New data shows that nearly 1400 kids in Michigan’s Upper Peninsula have caught COVID-19
James Vega, Debra Watson and Eboni Davis
14 January 2021
New demographic data obtained by Columbia University’s Brown Institute for Media Innovation’s “Documenting COVID-19” project, in collaboration with the Detroit Free Press, has revealed a dire situation in Michigan’s Upper Peninsula (U.P.).
The data shows that the number of cases among children in Michigan’s U.P. exploded from a total of 149 cases in the first seven months of the pandemic, to nearly 1,400 children in K-12 over a six week period in the early months of the fall school term.
Furthermore, since mid-October more than 13,500 people in the U.P. contracted the virus, a three-fold increase since the pandemic began in March. The death toll during the second wave has also skyrocketed: 337 dead in 10 weeks, compared to 46 deaths in the previous seven months.
Many U.P. counties remain today in the “Level B” category, according to the system the state uses to assess coronavirus risk. This means that the positivity rate is between 7-10 percent. These infection rates are similar to southeast Michigan’s Oakland and Wayne counties.
The U.P. is home to a population of about 313,000, according to the 2010 census, a number that is a little under half the current size of the city of Detroit.
Early in the pandemic, many thought that rural areas were safer from the pandemic due to lower population density. On this basis, schools were allowed to open.
However, throughout the fall, hospitalizations and deaths rose dramatically in less populated regions of the country. In fact, a Pew Research Study released in December shows that the geography of new deaths has shifted over the course of the pandemic, now deeply affecting rural areas. Much of this data has been obscured or underreported in the mainstream media.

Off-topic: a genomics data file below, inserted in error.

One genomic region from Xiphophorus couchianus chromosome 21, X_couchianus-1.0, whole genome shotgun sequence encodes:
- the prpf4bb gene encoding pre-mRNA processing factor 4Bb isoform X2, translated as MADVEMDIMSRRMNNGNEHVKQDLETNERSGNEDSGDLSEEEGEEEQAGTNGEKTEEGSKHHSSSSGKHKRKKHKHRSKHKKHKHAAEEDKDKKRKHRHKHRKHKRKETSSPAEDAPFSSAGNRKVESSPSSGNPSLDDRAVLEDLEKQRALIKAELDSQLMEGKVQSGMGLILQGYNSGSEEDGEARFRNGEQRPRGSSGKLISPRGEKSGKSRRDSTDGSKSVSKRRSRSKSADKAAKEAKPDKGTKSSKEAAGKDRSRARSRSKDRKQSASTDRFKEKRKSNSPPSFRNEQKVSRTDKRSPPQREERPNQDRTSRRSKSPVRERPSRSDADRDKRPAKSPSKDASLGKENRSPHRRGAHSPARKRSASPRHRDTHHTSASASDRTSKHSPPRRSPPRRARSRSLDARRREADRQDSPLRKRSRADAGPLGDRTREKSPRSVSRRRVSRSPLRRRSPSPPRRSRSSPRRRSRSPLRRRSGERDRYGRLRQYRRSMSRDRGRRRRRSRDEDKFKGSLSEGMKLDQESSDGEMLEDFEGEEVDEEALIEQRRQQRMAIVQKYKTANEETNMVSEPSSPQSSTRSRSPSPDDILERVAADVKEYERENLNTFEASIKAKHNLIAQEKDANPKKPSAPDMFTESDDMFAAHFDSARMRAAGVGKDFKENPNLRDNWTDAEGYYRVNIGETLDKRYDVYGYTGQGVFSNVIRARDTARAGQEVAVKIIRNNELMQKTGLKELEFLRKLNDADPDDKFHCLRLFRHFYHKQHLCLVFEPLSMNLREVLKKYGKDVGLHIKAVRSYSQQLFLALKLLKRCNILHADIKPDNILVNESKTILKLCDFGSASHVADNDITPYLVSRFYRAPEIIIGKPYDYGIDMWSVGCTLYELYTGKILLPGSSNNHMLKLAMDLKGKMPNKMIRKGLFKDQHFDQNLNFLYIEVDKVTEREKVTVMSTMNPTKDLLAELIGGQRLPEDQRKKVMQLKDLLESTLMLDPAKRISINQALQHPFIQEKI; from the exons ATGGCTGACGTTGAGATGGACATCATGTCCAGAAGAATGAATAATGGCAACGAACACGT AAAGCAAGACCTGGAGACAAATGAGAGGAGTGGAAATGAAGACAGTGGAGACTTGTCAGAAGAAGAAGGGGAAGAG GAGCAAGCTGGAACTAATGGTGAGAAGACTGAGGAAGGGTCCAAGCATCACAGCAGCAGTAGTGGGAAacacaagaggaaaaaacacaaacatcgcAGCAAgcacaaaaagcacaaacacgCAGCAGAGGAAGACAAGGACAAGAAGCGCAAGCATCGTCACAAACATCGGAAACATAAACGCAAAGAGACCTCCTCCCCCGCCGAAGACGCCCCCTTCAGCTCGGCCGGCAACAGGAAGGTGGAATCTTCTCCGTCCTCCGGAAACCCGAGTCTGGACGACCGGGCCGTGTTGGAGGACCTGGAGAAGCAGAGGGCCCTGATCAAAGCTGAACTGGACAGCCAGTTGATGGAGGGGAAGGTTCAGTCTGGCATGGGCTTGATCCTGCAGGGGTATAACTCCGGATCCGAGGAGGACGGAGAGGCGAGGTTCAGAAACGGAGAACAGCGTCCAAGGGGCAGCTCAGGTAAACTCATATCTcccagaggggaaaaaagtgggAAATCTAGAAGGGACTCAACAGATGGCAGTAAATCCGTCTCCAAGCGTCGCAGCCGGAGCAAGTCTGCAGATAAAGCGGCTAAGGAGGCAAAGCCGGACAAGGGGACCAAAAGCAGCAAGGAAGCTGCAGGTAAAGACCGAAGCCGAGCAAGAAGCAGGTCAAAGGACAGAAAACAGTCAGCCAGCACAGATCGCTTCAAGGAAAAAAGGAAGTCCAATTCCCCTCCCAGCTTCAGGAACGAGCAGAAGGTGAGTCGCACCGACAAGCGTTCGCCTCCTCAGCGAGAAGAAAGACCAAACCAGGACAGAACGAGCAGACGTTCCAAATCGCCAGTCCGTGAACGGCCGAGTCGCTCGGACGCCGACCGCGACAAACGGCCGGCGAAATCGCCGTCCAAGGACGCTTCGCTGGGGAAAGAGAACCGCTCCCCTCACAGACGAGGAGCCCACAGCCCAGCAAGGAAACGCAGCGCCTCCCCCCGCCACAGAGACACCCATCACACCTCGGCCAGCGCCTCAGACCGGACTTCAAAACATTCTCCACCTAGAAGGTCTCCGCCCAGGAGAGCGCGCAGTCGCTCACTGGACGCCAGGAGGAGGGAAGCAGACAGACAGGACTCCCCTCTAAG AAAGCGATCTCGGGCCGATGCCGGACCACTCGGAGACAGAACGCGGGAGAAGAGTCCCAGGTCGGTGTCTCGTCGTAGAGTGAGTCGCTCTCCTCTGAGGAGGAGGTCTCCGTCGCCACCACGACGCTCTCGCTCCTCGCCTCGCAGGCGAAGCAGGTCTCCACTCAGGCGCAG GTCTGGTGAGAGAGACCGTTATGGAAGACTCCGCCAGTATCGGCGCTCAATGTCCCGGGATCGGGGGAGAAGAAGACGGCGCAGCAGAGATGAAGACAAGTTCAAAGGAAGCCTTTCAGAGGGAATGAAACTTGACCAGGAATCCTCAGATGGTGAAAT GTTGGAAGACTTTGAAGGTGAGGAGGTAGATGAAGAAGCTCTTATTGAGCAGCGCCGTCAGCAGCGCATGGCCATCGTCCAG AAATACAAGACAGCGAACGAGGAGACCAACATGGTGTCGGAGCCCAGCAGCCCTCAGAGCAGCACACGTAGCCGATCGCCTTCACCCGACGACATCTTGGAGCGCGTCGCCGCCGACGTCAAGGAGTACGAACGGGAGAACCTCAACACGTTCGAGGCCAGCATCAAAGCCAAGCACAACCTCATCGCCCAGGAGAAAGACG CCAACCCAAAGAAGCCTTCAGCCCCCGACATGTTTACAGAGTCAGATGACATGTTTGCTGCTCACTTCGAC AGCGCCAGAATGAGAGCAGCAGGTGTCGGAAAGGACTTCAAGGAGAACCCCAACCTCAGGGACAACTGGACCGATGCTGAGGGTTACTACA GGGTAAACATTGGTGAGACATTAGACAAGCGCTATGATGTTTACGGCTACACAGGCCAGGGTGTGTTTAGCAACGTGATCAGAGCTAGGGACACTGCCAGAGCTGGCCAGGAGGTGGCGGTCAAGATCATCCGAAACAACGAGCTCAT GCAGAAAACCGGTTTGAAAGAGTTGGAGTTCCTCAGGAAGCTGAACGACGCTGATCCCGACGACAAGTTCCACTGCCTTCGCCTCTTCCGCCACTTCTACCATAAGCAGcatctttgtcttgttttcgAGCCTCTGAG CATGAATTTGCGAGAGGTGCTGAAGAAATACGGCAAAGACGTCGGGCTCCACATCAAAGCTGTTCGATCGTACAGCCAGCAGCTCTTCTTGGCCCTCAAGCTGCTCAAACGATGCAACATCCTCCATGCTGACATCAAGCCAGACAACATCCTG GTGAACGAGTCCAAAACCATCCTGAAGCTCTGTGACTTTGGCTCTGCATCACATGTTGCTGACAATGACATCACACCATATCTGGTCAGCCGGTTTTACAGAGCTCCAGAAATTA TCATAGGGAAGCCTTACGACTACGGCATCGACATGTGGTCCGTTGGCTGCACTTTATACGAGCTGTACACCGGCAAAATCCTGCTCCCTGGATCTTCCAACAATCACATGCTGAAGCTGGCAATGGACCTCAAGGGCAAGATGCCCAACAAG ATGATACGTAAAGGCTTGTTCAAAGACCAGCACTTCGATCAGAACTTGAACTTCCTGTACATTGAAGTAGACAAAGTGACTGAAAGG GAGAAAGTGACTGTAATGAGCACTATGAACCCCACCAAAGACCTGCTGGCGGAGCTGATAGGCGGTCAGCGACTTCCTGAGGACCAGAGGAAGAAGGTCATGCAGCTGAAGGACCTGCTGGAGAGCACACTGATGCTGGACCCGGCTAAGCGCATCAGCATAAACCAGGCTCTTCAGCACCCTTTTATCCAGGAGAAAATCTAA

The recently reported data on the major outbreak among children in the U.P. was not provided as a regular part of the state government’s reporting. It was uncovered by Documenting COVID-19, a repository of searchable documents related to the COVID-19 pandemic obtained through the state’s open-records laws and the Freedom of Information Act by Columbia University’s Brown Institute for Media Innovation’s Documenting COVID-19 project.
The revelation of the massive outbreak of the virus among children in Michigan’s U.P., a largely rural part of the country, is only further evidence that many of the peninsula’s 15 counties will very likely see a rapid rise in cases if schools continue with reopening plans this spring.
Furthermore, the spread of the virus among students will undoubtedly lead to an increase in community spread. Over those same two-and-half months of increasing cases among children in the fall, more than 13,500 people in the U.P. contracted the virus, three times the total number infected since the pandemic began in March.
Michigan’s seven-day average of new cases is now 3,136, an 11 percent increase from 2,837 a week ago today. Forty-three counties now have a positivity rate of 10 percent or higher. That compares to 32 counties on December 21, the start of Christmas week.